Shadow Courts: The Tribunals that Rule Global Trade

Shadow Courts: The Tribunals that Rule Global Trade

by Haley Sweetland Edwards

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Overview

A detailed look at one little-known but powerful provision in most modern trade agreements.



International trade deals have become vastly complex documents, seeking to govern everything from labor rights to environmental protections. This evolution has drawn alarm from American voters, but their suspicions are often vague.



In this book, investigative journalist Haley Sweetland Edwards focuses on one crucial aspect of these massive agreements: a powerful provision called Investor-State Dispute Settlement, which allows foreign corporations to sue sovereign nations before little-known supranational arbitration tribunals.



Edwards makes a devastating case that these tribunals (the "shadow courts" of the book's title), which were designed 50 years ago to protect foreign investors' property rights abroad, are now being exploited by multinational corporations at the expense of sovereign nations and their citizens. From the 1960s to 2000, corporations brought fewer than 40 cases through these tribunals. In the last 15 years, they’ve brought nearly 650.



In the course of her reporting, Edwards interviewed dozens of policymakers, activists, and government officials in Argentina, Canada, Bolivia, Ecuador, the European Union, and the United States. The result is a major story, untold before now, about a significant shift in the global balance of power.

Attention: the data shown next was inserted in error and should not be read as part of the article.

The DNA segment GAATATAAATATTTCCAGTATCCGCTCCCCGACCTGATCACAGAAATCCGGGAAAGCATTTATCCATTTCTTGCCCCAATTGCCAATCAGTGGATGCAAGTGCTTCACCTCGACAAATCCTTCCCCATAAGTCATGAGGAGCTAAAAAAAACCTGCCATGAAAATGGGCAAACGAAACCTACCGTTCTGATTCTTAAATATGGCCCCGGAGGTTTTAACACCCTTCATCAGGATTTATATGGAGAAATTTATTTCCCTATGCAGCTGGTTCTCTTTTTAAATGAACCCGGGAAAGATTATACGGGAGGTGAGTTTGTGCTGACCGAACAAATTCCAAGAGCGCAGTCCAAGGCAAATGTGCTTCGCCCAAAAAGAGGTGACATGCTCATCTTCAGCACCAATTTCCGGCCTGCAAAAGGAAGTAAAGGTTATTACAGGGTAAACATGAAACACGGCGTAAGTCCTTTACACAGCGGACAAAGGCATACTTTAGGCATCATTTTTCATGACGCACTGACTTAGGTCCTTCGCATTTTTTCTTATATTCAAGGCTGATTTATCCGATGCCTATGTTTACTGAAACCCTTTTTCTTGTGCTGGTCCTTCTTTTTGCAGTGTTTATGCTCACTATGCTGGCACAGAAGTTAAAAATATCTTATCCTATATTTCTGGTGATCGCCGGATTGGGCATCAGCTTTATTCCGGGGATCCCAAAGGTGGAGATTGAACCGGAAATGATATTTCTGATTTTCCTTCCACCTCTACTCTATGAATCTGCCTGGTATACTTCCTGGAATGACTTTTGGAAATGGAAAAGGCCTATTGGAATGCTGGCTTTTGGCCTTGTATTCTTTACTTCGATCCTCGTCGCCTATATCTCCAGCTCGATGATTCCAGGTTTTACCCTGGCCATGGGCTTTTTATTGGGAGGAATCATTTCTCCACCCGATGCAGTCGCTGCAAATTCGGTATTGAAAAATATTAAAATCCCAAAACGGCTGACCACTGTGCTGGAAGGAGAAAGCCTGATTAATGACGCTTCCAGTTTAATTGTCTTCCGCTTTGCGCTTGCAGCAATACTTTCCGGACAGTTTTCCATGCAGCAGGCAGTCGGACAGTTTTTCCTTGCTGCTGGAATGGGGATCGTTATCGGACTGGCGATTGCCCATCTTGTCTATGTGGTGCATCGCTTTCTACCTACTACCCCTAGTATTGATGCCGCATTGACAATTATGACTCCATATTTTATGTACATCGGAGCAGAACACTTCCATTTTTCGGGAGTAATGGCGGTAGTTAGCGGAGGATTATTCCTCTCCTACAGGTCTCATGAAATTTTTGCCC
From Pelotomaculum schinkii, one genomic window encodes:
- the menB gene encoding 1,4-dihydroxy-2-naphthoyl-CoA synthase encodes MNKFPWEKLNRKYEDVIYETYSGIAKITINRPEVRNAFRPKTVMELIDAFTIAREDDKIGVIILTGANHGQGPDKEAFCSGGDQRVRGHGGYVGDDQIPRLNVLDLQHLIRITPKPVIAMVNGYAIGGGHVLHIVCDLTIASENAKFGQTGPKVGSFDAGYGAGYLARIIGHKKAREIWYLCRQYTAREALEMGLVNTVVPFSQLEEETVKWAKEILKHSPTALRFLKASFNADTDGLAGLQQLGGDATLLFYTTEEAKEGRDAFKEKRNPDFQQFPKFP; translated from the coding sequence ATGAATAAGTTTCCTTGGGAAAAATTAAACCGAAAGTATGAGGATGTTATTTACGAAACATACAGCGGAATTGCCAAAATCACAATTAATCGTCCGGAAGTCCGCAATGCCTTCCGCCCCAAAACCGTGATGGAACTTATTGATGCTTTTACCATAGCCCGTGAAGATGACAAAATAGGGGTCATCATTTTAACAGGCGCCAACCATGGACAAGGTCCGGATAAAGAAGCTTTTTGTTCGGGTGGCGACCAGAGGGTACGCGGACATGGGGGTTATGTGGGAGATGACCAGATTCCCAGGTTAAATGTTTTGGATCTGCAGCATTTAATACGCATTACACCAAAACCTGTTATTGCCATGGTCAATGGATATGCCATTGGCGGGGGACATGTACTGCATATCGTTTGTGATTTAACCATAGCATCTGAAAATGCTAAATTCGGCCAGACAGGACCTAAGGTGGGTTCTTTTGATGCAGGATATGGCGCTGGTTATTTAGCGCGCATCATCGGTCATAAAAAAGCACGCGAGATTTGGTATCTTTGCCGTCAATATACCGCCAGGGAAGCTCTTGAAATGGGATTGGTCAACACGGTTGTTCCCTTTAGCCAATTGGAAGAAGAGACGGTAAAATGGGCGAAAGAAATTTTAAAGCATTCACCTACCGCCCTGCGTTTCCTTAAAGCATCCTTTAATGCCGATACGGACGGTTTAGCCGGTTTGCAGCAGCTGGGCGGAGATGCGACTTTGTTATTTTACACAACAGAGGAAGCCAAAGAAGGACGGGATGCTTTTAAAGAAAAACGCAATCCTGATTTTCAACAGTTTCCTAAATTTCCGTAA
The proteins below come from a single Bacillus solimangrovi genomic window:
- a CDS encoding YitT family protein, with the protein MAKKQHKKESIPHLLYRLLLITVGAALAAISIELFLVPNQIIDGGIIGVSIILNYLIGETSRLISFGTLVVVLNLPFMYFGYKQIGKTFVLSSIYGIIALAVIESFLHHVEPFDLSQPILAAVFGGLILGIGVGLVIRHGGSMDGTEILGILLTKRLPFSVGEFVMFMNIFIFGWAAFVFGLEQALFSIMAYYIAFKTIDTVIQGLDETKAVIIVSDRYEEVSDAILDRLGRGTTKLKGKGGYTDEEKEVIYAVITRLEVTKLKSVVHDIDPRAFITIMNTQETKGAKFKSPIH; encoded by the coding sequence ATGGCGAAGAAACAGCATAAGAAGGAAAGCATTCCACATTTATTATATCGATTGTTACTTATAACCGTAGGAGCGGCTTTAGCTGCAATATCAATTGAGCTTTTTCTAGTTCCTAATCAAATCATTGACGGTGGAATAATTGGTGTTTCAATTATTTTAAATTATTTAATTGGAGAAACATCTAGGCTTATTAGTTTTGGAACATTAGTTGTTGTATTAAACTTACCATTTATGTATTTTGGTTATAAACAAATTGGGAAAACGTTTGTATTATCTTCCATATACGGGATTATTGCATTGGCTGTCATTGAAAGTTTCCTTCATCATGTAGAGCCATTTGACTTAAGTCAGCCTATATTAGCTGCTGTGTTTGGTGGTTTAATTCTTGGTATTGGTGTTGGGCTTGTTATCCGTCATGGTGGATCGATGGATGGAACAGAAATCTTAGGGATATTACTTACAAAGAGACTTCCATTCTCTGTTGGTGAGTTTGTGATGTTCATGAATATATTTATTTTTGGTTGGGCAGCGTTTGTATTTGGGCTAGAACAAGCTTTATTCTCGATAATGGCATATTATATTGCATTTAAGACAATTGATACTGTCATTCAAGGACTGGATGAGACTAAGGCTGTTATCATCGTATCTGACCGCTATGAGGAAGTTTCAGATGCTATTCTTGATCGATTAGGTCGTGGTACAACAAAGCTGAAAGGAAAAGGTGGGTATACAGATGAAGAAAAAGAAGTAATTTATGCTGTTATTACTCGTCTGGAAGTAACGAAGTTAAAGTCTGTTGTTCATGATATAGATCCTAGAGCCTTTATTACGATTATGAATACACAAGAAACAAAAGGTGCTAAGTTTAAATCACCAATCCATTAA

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Product Details

ISBN-13: 9780997126402
Publisher: Columbia Global Reports
Publication date: 09/06/2016
Edition description: New Edition
Pages: 142
Product dimensions: 4.90(w) x 7.40(h) x 0.50(d)

About the Author


Haley Sweetland Edwards is a correspondent at Time. Previously, she was an editor at the Washington Monthly, where she wrote about policy and regulation. From 2009 to 2012, she lived and worked in the Middle East and the former Soviet Union, where she wrote for The Los Angeles Times, The Atlantic, and The New Republic, among other publications. She studied philosophy at Yale and journalism at Columbia University's Graduate School of Journalism. She lives in Washington, D.C.

Table of Contents

Acknowledgments 10

Introduction 12

Chapter 1 Buenos Aires 22

Chapter 2 A Very Short History of Investors' Rights 33

Chapter 3 The Battle of La Pedrera 46

Chapter 4 Panning for Gold 59

Chapter 5 Property Rights 72

Chapter 6 Boxing Ghosts 85

Chapter 7 A Bridge Too Far 97

Chapter 8 Not Your Grandmother's Globalization 109

Further Readings 122

Endnotes 126

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